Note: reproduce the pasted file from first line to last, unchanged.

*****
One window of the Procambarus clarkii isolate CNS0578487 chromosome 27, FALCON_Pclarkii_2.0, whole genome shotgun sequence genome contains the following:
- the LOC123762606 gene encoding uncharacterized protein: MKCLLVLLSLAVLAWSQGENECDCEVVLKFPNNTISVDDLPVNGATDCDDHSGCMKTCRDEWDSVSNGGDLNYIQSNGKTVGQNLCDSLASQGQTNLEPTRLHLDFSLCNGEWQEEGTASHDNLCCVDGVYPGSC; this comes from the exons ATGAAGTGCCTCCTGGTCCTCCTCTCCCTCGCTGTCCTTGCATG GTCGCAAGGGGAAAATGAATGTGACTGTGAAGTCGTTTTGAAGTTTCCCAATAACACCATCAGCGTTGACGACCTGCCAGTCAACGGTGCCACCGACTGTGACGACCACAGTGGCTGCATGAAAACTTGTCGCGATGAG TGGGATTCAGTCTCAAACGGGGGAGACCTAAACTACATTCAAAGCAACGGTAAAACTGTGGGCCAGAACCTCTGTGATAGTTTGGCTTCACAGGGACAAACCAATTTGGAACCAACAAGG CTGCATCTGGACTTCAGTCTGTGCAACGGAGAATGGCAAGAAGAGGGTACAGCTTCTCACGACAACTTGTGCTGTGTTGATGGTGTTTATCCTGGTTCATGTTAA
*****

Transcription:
One window of the Procambarus clarkii isolate CNS0578487 chromosome 27, FALCON_Pclarkii_2.0, whole genome shotgun sequence genome contains the following:
- the LOC123762606 gene encoding uncharacterized protein: MKCLLVLLSLAVLAWSQGENECDCEVVLKFPNNTISVDDLPVNGATDCDDHSGCMKTCRDEWDSVSNGGDLNYIQSNGKTVGQNLCDSLASQGQTNLEPTRLHLDFSLCNGEWQEEGTASHDNLCCVDGVYPGSC; this comes from the exons ATGAAGTGCCTCCTGGTCCTCCTCTCCCTCGCTGTCCTTGCATG GTCGCAAGGGGAAAATGAATGTGACTGTGAAGTCGTTTTGAAGTTTCCCAATAACACCATCAGCGTTGACGACCTGCCAGTCAACGGTGCCACCGACTGTGACGACCACAGTGGCTGCATGAAAACTTGTCGCGATGAG TGGGATTCAGTCTCAAACGGGGGAGACCTAAACTACATTCAAAGCAACGGTAAAACTGTGGGCCAGAACCTCTGTGATAGTTTGGCTTCACAGGGACAAACCAATTTGGAACCAACAAGG CTGCATCTGGACTTCAGTCTGTGCAACGGAGAATGGCAAGAAGAGGGTACAGCTTCTCACGACAACTTGTGCTGTGTTGATGGTGTTTATCCTGGTTCATGTTAA